VoIP is a service and it will likely be free in the not too distant future, connectivity and presence is what you will still pay for and the incumbents SHOULD have that sewn up (if they’re not too busy pissing away money on IMS infrastructure and content portfolios!)

Vinnie Mirchandani

i re-read some of the comments above…agree US long distance rates have been beaten down…but try a number of international destinations makes sense to use VoIP…ever tried calling from one foreign country to another using a US plan cell phone? cheaper to fly to the destination…so if these rates get rationalized VoIP is much less attractive

Kimo Crossman

There are some excellent points here, but realistically it’s hard to imagine a scenario where SBC would actually admit that they were doomed publically.

Vinnie Mirchandani

agree but I would rather pay for lunch before I board a Jetblue flight than get the “free” lunch on United or American – the TCO is quite a bit less…

Vinnie Mirchandani

I help buyers negotiate technology contracts – msotly software and outsourcing related. I love the tech industry because you have ingenious start ups from the most unexpected places…open source vendors from Scandinavia, offshore vendors from India – which challenge incumbents and force innovation and more rational pricing. I hope the Bells fight the battle through more rational pricing not through blocking tactics. Buyers are fairly loyal, but they are not stupid.

Permanent4

Didn’t Kevin Mitchell used to be a left-fielder for the Giants & Padres? ;)

Personally, I’m waiting for the wireless phone companies to start offering phones that can switch between wireless and VoIP over a home WiFi network. I would pay a few bucks extra for that, and it would still save me money, because I wouldn’t be paying as much as I am for Vonage. Verizon already does VoIP with VoiceWing. They ought to find a way to combine wireless and VoiceWing service together.

What I could really use, though, are a few Bluetooth repeaters around the house, so that I can walk anywhere with my headset in my ear and not miss anything…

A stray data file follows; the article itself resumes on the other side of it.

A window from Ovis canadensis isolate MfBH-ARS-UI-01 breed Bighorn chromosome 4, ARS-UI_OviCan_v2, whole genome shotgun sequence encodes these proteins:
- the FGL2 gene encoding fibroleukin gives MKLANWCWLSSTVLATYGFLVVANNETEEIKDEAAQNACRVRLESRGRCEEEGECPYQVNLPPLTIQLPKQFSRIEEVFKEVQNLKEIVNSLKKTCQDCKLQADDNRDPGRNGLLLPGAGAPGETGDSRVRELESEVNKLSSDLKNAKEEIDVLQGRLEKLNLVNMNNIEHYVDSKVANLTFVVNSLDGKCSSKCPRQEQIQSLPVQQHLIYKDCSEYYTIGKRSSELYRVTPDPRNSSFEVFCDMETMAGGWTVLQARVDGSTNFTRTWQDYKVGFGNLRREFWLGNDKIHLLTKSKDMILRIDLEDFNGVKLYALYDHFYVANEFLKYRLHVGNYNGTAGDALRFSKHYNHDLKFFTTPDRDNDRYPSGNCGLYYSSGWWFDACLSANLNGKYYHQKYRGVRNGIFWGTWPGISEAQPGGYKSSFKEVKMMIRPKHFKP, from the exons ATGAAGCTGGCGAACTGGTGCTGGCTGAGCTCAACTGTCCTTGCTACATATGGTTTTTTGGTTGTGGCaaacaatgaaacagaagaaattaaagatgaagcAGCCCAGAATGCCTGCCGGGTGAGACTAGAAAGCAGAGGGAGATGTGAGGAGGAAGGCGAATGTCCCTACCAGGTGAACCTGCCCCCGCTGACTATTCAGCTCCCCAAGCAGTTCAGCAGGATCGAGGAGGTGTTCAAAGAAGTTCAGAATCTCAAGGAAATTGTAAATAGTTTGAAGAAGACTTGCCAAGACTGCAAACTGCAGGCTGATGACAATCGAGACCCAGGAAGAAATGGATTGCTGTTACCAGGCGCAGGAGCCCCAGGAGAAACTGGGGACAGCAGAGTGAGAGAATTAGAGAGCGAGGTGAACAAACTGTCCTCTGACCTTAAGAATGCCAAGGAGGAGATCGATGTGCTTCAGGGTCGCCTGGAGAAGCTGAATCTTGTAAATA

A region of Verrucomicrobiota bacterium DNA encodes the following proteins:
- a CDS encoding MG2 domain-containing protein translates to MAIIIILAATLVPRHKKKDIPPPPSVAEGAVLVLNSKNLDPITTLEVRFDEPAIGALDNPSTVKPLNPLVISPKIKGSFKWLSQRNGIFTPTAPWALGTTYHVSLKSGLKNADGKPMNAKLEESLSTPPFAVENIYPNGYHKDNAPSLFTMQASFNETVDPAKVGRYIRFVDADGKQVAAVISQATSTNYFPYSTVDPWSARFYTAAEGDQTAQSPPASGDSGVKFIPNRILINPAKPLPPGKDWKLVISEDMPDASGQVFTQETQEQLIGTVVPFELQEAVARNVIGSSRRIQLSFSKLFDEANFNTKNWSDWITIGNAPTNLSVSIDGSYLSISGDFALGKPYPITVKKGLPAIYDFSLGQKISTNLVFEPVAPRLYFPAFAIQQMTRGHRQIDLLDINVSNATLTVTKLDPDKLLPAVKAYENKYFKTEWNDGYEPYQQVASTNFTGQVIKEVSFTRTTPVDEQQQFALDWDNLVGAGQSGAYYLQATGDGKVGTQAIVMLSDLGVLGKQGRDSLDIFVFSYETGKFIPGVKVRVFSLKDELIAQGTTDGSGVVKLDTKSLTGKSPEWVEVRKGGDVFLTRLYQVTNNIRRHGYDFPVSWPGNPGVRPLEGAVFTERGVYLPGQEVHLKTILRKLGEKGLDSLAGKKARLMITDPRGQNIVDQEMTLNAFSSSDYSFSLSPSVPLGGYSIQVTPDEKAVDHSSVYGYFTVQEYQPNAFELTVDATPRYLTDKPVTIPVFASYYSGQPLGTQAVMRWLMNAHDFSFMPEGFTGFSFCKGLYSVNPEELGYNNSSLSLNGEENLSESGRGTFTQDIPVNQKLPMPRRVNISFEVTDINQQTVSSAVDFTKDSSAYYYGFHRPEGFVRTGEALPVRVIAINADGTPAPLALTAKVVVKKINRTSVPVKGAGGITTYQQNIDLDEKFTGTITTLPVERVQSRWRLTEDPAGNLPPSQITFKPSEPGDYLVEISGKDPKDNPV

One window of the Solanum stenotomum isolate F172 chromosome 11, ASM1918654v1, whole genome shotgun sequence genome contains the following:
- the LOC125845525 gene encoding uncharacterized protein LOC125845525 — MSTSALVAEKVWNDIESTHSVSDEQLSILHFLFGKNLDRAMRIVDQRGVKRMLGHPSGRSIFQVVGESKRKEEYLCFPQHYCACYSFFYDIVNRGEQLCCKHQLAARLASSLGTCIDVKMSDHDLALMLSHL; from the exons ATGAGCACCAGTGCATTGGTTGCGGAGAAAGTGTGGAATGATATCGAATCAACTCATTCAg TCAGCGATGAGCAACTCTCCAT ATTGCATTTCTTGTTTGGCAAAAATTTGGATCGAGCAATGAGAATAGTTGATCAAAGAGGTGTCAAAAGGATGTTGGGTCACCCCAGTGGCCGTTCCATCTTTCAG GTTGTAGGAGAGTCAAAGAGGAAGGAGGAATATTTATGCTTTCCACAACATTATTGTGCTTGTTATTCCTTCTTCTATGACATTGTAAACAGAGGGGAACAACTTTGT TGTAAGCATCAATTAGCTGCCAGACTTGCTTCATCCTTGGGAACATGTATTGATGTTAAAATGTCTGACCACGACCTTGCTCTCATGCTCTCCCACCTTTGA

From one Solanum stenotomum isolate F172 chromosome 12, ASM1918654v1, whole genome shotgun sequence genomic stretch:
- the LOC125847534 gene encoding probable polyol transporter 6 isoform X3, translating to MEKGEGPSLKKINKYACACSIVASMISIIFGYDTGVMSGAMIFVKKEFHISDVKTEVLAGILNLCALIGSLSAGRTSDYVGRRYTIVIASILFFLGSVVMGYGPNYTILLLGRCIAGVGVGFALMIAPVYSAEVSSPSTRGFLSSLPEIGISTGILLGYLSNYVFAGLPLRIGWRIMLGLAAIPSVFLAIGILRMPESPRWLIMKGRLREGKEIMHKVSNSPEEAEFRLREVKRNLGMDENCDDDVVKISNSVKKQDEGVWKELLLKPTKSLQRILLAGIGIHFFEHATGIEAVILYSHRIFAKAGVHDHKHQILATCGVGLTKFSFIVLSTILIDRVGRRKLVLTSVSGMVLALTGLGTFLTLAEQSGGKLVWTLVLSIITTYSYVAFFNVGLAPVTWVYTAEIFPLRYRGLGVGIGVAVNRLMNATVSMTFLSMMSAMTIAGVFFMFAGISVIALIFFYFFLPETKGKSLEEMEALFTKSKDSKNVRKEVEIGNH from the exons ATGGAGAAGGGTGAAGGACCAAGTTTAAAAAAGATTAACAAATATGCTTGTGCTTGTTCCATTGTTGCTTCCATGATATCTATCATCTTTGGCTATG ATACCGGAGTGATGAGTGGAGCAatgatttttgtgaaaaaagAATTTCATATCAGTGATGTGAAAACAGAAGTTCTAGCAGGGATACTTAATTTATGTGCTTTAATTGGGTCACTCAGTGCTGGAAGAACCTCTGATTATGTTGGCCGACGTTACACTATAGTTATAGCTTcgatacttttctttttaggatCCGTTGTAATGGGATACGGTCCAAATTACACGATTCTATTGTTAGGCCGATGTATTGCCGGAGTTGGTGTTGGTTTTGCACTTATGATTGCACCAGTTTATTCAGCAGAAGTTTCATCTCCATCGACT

Satish Bhardwaj

Only to-day Betanews reported that Flaws have been discovered in the Skype VoIP system although skype claims that the flaws have been patched. Nobody can claim that the patches would not have the flaws. Often the flaws have more patches then the original software. It is a shame that people will find justification for a price tag of billions of dollars for a flawed system. The fact is that the VoIP technology is not needed when there are cellphones. As a matter of fact the advent of cellphones should have led to the redevelopment of the internet service method that would have made the Personal Computers including Laptops obsolete. This method is discussed at
http://www.newerawisp.blogspot.com/

that would have meant an unflawed system of on-line business files freedom from identity thefts. I get daily emails telling me that my ebay and paypal email numbers have been changed. I don’t even have email and ebay accounts. Many people are using my name to do business in my name. But there is nothing I can do about it because Paypal and ebay would not take my complaints without my password. Obviously I do not have a password since I have not opened an account. I get emails at all my email accounts that there is a suspicious activity at my Paypal and ebay accounts and they have been suspended. I get such emails from banks too. Scares the hell out of me. funny there is no account of such activity in my credit reports.

Om Malik

rick, you got it right. i think the likes of sun rocket, or star vox or whomever destined for the garbage bin of telecom related efforts.

Rick

What startups are we referring to anyway? Vonage, et al can hang it up as far as I’m concerned. I’ve never even considered saving $10 a month for worse service. Vonage has always been nothing but a phone company wannabe, IMO.

Rick

When voip goes wireless, we enter a whole new ball game. And I think it will be like cellular on steroids. That’s when we start knocking balls out of the ballpark.

Om Malik